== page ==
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Guide to the Paul K. Longmore Papers, 1951-2010 asc.2013.005
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The materials in this collection were produced by Paul K. Longmore (1946-2010), Associate Professor of History at San Francisco State University and the founder of the SFSU Institute on Disability. The collection documents Longmore's prestigious academic career as a historian and educator as well as his tenacious advocacy for disability rights and the development of disability studies as an academic field. It includes personal correspondence and financial records; writings; extensive research files relating to Longmore's work in colonial U.S. history and in disability studies; audio-visual materials; and artifacts/realia.
Paul K. Longmore, Professor of History and founding Director of the San Francisco State University Institute on Disability, was one of the first historians to study the social history and experience of people with disabilities. A respected scholar and author of numerous publications on the disability rights movement and disability history, Longmore delivered keynote addresses and presentations at conferences across the country and mentored academics, activists, and artists from diverse backgrounds and disciplines. He was a founder of the Disability History Association, the H-Disability listserv and the American Historical Association's Taskforce on Disability. As Director of the SFSU Institute on Disability he won major federal research grants to develop disability studies curricula, to sponsor conferences and symposia, and to establish a certificate program in Independent Living services.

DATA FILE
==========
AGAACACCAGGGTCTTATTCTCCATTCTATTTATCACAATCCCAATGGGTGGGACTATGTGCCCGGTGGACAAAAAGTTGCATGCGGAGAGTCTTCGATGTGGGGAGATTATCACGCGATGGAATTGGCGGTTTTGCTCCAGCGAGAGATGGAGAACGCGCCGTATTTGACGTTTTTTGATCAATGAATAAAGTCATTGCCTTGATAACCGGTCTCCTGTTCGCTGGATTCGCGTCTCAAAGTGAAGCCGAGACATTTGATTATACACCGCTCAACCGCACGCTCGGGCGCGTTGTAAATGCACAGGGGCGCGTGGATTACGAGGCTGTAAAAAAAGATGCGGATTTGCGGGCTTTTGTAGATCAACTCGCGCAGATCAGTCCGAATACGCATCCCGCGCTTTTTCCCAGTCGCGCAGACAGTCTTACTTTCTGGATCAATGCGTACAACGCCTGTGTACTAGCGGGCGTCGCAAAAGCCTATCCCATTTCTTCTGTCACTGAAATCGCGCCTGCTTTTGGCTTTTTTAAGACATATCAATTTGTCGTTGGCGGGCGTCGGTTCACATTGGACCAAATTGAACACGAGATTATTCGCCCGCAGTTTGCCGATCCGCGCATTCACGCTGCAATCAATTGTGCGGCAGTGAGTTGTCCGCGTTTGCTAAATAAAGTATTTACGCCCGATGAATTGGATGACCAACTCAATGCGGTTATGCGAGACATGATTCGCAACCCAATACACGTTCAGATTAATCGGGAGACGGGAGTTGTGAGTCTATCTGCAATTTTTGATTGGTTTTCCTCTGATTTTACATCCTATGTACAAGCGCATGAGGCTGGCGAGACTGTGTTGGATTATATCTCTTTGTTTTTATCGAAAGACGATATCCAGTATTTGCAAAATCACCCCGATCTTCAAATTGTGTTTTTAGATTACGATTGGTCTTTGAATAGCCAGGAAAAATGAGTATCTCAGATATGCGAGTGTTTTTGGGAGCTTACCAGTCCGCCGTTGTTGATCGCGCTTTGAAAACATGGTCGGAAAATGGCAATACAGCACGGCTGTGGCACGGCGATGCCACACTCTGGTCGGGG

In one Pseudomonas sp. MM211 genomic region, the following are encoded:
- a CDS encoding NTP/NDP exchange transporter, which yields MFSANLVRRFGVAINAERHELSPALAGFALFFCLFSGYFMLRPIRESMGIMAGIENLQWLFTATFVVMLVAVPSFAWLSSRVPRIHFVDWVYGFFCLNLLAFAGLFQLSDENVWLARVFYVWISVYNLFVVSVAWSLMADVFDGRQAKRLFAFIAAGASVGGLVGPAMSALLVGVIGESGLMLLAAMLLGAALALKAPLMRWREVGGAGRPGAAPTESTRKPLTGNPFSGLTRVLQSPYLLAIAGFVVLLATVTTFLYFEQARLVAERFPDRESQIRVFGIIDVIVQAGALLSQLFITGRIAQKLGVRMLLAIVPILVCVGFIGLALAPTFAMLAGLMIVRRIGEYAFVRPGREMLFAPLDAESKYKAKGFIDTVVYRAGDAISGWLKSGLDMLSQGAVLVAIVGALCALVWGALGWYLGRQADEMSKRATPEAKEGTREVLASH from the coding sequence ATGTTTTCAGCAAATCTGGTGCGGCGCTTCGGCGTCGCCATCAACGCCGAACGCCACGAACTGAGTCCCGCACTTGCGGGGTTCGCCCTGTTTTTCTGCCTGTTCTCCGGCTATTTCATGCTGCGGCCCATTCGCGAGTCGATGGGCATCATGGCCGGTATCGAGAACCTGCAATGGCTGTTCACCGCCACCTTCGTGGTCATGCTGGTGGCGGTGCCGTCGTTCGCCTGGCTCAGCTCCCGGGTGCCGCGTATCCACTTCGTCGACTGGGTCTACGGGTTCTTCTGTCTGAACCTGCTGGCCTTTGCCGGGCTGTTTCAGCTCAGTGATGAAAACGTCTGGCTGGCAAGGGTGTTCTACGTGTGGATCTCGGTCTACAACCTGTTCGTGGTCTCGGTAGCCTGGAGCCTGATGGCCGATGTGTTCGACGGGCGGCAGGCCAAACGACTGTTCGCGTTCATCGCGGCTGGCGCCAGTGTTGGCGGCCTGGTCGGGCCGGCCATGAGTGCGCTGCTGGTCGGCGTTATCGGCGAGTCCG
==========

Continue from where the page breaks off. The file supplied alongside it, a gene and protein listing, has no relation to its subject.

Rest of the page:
63.0 cubic ft. (135 document boxes, 2 audiocassette tape boxes, 9 bulk video storage boxes, 1 digital media box, 3 record storage cartons, 1 flat oversized box, 1 oversized document box, 1 textiles box).
Copyright has not been assigned to the University Archives. All requests for permission to publish or quote from materials must be submitted in writing to the University Archivist. Permission for publication is given on behalf of the University Archives as the owner of the physical items and is not intended to include or imply permission of the copyright holder, which must also be obtained by the reader.
Collection is open for research. Access restrictions are placed on material with privacy issues for a specific time period from the date of creation. Access to personal correspondence from third parties is restricted for 20 years from the date of creation or until the death of the author, whichever occurs first, and will be further reviewed at that time. Restrictions are noted at the file level. Contact the University Archives staff for information on access to these files.